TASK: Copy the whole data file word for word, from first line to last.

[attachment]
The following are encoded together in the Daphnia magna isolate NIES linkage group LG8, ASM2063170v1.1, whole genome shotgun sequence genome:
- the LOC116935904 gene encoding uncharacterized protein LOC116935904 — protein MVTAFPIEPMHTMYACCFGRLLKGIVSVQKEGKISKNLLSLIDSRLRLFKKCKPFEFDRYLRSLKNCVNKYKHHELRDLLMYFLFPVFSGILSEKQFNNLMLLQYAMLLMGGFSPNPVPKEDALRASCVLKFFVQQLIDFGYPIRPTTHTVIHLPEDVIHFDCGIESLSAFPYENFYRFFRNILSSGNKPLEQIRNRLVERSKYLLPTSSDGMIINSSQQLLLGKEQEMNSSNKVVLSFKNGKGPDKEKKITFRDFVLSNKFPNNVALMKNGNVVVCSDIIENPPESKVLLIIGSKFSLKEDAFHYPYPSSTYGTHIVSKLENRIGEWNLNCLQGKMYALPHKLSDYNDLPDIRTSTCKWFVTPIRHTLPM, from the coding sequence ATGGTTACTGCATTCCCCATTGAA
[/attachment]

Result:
The following are encoded together in the Daphnia magna isolate NIES linkage group LG8, ASM2063170v1.1, whole genome shotgun sequence genome:
- the LOC116935904 gene encoding uncharacterized protein LOC116935904 — protein MVTAFPIEPMHTMYACCFGRLLKGIVSVQKEGKISKNLLSLIDSRLRLFKKCKPFEFDRYLRSLKNCVNKYKHHELRDLLMYFLFPVFSGILSEKQFNNLMLLQYAMLLMGGFSPNPVPKEDALRASCVLKFFVQQLIDFGYPIRPTTHTVIHLPEDVIHFDCGIESLSAFPYENFYRFFRNILSSGNKPLEQIRNRLVERSKYLLPTSSDGMIINSSQQLLLGKEQEMNSSNKVVLSFKNGKGPDKEKKITFRDFVLSNKFPNNVALMKNGNVVVCSDIIENPPESKVLLIIGSKFSLKEDAFHYPYPSSTYGTHIVSKLENRIGEWNLNCLQGKMYALPHKLSDYNDLPDIRTSTCKWFVTPIRHTLPM, from the coding sequence ATGGTTACTGCATTCCCCATTGAA